More Americans are Living without a Partner


The percentage of adults in the U.S. living without a partner or spouse has increased in the past 10 years, according to the Pew Research Center. In 2017, the share is 42%, up from 39% in 2007, when the Census Bureau began measuring detailed data on cohabitation. This trend was especially pronounced in young adults age 35 and under, growing from 56% to 61%. Adults 65 and older was the only age group that saw an increase in partners living together.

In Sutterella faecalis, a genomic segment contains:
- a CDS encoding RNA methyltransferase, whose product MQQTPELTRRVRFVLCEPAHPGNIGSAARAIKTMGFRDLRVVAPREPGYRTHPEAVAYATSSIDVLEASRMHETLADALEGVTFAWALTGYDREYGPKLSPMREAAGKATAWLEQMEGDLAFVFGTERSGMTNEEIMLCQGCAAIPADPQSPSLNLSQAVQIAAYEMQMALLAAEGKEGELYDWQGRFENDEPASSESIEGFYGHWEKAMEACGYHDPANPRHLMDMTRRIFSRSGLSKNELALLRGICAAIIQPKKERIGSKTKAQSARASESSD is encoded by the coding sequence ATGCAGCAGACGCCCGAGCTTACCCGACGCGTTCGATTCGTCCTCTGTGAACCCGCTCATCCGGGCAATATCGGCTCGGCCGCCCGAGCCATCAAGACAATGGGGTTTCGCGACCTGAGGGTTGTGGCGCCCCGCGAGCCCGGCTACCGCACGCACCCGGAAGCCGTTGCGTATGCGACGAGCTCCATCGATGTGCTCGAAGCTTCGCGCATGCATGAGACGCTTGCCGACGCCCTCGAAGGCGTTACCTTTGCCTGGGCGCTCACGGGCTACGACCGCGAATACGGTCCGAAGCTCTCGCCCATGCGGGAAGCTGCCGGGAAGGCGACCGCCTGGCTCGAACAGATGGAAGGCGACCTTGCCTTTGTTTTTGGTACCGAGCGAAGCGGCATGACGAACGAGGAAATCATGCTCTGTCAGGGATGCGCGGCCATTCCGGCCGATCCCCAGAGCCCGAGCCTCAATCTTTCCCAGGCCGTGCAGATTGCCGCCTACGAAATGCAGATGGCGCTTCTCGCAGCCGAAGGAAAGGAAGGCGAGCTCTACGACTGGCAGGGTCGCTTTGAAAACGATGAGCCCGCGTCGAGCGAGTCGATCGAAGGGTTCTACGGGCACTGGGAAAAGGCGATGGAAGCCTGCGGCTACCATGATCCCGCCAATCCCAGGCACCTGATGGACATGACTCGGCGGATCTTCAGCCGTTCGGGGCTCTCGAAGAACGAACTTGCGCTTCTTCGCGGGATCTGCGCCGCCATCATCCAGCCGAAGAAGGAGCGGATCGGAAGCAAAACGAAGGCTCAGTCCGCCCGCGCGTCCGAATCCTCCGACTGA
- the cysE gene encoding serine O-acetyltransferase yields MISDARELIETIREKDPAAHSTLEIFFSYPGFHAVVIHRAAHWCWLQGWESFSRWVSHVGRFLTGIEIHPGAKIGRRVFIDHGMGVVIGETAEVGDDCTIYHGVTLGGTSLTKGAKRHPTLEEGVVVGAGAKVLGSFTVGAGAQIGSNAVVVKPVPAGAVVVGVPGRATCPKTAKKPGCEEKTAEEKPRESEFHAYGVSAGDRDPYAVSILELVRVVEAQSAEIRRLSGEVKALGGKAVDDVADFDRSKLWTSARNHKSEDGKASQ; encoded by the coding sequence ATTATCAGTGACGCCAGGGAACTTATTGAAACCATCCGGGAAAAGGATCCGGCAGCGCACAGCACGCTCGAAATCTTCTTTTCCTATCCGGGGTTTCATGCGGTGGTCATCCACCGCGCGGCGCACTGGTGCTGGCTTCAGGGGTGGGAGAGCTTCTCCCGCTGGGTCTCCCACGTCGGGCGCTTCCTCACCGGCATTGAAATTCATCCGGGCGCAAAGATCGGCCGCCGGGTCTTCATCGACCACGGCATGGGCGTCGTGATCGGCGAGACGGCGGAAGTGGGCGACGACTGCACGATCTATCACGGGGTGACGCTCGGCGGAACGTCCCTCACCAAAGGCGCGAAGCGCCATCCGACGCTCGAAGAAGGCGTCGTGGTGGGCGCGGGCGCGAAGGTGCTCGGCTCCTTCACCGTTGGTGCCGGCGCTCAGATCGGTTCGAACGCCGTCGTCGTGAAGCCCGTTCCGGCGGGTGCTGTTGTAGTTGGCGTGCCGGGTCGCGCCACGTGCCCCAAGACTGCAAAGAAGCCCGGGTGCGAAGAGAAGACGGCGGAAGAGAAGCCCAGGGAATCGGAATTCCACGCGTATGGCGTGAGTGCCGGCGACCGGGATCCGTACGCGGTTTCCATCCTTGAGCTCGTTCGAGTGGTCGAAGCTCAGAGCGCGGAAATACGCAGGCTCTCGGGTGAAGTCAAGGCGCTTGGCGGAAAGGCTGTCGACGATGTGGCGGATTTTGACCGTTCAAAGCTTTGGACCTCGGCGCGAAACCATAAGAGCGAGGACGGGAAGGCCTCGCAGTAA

According to Pew, the share of married adults overall has decreased, and while the share of adults living with a romantic partner has increased, it is not large enough to offset the overall decline in cohabitation. As families continue to change and evolve, this is a notable trend with implications in how family members — now and in the future — interact with, care for, and support one another.

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